All Work and No Play, No Way! Having Fun While Teaching Students with Developmental Delays
I'm employed as a pediatric occupational therapist and I frequently work with children diagnosed with developmental delays. I am often asked what kinds of activities I incorporate into therapy, and I always answer play activities! You see an occupational therapist helps individuals obtain independence with whatever their occupation might be, and for a child, his or her primary occupation is play. A child learns about the world through the physical exploration that occurs during play, so the most natural and fun way to work on areas of weakness with a child who has developmental delays is through play.
Developmental delays can occur in a variety of areas including:
1) Fine Motor Skills – using the small muscles in the hands such as with writing and cutting.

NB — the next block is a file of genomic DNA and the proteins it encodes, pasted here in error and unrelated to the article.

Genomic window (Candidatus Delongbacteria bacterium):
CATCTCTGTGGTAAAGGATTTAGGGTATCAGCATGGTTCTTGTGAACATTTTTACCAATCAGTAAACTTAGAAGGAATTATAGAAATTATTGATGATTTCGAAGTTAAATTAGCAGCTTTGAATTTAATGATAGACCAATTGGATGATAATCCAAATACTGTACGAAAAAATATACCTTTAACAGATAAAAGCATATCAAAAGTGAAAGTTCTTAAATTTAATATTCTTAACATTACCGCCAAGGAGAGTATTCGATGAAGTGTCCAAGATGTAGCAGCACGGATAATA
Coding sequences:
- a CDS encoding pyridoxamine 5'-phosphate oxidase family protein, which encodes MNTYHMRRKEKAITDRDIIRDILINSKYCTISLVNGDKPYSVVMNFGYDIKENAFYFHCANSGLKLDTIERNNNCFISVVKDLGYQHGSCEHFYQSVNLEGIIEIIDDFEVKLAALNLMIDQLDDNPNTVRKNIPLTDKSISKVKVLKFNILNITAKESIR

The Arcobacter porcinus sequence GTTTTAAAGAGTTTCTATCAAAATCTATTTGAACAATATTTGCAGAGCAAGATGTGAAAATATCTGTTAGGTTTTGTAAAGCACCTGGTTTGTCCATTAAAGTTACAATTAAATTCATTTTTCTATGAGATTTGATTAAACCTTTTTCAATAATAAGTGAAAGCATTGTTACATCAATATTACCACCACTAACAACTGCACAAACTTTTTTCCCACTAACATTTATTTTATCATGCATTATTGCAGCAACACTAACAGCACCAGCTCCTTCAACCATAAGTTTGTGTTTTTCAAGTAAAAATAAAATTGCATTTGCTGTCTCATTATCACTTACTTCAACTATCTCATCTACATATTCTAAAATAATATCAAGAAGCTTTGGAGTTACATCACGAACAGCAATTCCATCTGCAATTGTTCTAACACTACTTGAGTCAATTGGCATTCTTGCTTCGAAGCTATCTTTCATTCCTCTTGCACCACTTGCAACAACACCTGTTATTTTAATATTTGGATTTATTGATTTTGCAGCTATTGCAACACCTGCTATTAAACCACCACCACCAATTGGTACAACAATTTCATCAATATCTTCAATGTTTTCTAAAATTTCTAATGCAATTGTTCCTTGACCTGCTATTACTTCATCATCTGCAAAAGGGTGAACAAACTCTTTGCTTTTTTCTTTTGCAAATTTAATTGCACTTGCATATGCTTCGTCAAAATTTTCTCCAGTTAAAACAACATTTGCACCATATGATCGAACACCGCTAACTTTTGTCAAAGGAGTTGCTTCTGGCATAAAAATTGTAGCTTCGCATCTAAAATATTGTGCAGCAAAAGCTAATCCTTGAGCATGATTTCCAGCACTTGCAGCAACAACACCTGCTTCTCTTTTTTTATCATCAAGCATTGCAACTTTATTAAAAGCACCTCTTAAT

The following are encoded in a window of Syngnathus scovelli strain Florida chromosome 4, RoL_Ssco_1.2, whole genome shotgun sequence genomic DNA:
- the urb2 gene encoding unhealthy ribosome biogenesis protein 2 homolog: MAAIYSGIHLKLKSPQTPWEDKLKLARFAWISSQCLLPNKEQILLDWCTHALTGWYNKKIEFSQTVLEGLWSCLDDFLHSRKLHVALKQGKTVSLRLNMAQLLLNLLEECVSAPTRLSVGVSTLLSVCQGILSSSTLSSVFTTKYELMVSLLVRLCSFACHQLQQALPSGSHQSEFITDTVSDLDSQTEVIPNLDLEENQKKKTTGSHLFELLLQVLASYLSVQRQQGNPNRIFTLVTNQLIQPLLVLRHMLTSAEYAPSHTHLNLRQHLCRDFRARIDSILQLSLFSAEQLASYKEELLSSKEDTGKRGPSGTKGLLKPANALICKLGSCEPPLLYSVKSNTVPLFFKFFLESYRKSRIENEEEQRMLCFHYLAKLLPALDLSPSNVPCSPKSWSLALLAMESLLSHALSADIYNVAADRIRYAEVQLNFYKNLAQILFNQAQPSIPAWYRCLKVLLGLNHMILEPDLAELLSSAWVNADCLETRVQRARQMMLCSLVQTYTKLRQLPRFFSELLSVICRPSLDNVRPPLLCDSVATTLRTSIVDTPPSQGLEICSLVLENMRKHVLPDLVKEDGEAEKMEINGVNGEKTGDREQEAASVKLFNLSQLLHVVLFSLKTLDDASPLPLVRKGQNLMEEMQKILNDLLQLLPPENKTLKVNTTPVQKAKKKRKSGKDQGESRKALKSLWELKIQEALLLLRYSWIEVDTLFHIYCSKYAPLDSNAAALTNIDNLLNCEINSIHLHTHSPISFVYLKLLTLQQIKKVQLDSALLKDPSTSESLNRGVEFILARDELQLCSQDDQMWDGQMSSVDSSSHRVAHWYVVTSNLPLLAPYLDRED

2) Gross Motor Skills – using the larger muscles as when walking and jumping.
3) Cognitive Skills – the ability to think and problem solve.
4) Social and Emotional Skills – the ability to interact with others appropriately and maintain self-control.
5) Speech and Language Skills – The ability to pronounce words and speak and process language.
It is beneficial to find play activities that address each of the skill areas listed above. Even though every child that you work with may not have delays in all of these areas, it doesn’t hurt to practice and work on all of the skills. Addressing each of these skill areas through play makes it fun and keeps the child engaged in the activity, which is exactly what you want. It should never feel like work! What follows is a list of play activities that addresses each of the skill areas.